'I instruct you that the evidence adduced during this trial to prove defendant's insanity shall be considered and weighed by you, with all other evidence whether or not you find defendant insane, in regard to the ability of the defendant to premeditate, form a purpose, to deliberate, act wilfully, and act maliciously; and if you find the defendant lacking in such ability, the defendant cannot have committed the crime of murder in the first degree.

'I instruct you that should you find the defendant's mental condition to be so affected or diseased to the end that the defendant could formulate no plan, design, or intent to kill in cool blood, the defendant has not committed the crime of murder in the first degree.'8

These and other instructions, and the charge as a whole, make it clear that the burden of proof of guilt, and of all the necessary elements of guilt, was placed squarely upon the State. As the jury was told, this burden did not shift, but rested upon the State throughout the trial, just as, according to the instructions, appellant was presumed to be innocent until the jury was convinced beyond a reasonable doubt that he was guilty.9 The jurors were to consider separately the issue of legal sanity per se—an issue set apart from the crime charged, to be introduced by a special plea and decided by a special verdict.10 On this issue appellant had the burden of proof under the statute in question here.

By this statute, originally enacted in 1864,11 Oregon adopted the prevailing doctrine of the time—that, since most men are sane, a defendant must prove his insanity to avoid responsibility for his acts. That was the rule announced in 1843 in the leading English decision in M'Naghten's Case:

'(T)he jurors ought to be told in all cases that every man is to be presumed to be sane, and to possess a sufficient degree of reason to be responsible for his crimes, until the contrary be proved to their satisfaction; and * * * to establish a defence on the ground of insanity, it must be clearly proved that, at the time of the committing of the act, the party accused was laboring under such a defect of reason, from disease of the mind, as not to know the nature and quality f the act he was doing * * *.'12

This remains the English view today.13 In most of the nineteenth-century American cases, also, the defendant was required to 'clearly' prove insanity, 14 and that was probably the rule followed in most states in 1895,15 when Davis v. United States was decided. In that case this Court, speaking through Mr. Justice Harlan, announced the rule for federal prosecutions to be that an accused is 'entitled to an acquittal of the specific crime charged if, upon all the evidence, there is reasonable doubt whether he was capable in law of committing crime.'16 In reaching that conclusion, the Court observed:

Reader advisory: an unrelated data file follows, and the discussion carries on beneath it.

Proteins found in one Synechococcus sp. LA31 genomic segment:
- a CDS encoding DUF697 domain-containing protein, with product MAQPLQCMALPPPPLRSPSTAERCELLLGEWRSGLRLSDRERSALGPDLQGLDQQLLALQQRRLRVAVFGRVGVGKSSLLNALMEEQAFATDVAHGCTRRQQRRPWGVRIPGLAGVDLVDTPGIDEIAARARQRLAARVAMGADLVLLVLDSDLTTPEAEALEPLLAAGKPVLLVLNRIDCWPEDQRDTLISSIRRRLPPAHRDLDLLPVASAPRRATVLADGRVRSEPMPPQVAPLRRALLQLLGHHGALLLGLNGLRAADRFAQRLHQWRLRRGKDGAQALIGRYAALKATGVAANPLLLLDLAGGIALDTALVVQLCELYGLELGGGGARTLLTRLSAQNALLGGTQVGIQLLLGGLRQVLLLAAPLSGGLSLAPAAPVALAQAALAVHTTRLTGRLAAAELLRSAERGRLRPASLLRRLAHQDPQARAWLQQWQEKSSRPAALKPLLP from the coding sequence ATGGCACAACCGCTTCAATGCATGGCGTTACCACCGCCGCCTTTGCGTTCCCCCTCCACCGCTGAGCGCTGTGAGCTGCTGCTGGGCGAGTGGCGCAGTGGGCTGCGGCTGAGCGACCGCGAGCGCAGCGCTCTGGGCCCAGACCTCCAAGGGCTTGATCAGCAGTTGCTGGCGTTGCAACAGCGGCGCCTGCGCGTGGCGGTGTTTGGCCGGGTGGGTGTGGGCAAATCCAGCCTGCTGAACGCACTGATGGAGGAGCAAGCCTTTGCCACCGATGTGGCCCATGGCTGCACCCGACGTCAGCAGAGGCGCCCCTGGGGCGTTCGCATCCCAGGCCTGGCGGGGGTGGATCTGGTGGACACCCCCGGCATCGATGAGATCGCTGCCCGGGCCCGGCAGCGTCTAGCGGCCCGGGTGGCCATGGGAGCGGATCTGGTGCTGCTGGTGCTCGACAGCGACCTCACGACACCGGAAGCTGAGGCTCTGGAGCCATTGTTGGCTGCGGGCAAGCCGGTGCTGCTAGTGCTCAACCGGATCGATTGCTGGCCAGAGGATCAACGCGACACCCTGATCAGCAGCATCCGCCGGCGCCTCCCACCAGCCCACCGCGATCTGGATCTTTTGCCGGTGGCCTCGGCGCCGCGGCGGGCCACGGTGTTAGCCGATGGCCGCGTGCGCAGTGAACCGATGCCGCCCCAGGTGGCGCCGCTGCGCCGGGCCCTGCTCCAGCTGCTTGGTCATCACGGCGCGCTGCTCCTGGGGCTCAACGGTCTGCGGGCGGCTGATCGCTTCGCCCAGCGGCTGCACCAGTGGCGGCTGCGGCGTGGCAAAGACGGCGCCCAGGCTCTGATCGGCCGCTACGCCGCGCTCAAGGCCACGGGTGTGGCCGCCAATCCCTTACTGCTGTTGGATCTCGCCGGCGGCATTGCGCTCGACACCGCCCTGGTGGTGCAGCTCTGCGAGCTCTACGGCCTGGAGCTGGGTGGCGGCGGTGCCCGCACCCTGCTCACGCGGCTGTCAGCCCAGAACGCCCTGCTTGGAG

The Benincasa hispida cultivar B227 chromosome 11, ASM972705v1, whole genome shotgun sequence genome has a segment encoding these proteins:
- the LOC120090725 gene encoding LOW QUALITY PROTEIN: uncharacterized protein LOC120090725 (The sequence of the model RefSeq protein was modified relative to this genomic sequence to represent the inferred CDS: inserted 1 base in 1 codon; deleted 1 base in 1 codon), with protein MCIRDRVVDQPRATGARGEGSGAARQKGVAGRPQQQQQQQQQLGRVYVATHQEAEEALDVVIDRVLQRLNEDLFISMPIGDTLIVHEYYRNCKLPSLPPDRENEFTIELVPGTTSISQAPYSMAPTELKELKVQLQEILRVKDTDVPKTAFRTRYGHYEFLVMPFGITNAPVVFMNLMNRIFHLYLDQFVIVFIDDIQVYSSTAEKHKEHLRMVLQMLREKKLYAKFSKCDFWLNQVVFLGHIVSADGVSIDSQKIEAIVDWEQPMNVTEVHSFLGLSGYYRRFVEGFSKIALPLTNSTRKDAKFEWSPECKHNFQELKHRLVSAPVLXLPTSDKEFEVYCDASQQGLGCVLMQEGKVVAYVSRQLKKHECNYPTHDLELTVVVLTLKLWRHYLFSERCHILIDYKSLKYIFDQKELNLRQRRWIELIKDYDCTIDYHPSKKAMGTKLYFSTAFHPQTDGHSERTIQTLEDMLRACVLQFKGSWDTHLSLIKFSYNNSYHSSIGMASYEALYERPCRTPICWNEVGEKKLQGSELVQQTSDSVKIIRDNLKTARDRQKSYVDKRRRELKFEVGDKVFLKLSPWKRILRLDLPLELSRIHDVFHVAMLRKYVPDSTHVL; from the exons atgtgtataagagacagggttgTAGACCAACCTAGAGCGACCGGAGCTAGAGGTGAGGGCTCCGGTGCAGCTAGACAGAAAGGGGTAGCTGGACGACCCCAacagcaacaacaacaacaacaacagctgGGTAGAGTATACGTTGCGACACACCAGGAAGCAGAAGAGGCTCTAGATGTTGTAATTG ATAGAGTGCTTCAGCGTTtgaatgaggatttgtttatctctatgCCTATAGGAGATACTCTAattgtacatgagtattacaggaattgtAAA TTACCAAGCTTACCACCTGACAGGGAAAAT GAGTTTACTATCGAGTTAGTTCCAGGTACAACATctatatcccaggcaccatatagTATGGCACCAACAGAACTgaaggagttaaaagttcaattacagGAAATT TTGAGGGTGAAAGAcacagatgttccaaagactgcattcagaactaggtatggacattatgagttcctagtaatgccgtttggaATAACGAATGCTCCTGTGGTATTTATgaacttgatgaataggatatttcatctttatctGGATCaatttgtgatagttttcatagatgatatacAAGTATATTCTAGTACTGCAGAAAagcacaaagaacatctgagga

'The views we have expressed are supported by many adjudications that are entitled to high respect. If such were not the fact, we might have felt obligated to accept the general doctrine announced in some of the above cases; for it is desirable that there be uniformity of rule in the administration of the criminal law in governments whose constitutions equally recognize the fundamental principles that are deemed essential for the protection of life and liberty.'17

The decision obviously establishes no constitutional doctrine, but only the rule to be followed in federal courts. As such, the rule is not in question here.

Today, Oregon is the only state that requires the accused, on a plea of insanity, to establish that defense beyond a reasonable doubt. Some twenty states, however, place the burden on the accused to establish his insanity by a preponderance of the evidence or some similar measure of persuasion.18 While there is an evident distinction between these two rules as to the quantum of proof required, we see no practical difference of such magnitude as to be significant in determining the constitutional question we face here. Oregon merely requires a heavier burden of proof. In each instance, in order to establish insanity as a complete defense to the charges preferred, the accused must prove that insanity. The fact that a practice is followed by a large number of states is not conclusive in a decision as to whether that practice accords with due process, but it is plainly worth considering in determining whether the practice 'offends some principle of justice so rooted in the traditions and conscience of our people as to be ranked as fundamental.' Snyder v. Massachusetts, 1934, 291 U.S. 97, 105, 54 S.Ct. 330, 332, 78 L.Ed. 674.

Nor is this a case in which it is sought to enforce against the states a right which we have held to be secured to defendants in federal courts by the Bill of Rights. In Davis. v. United States, supra, we adopted a rule of procedure for the federal courts which...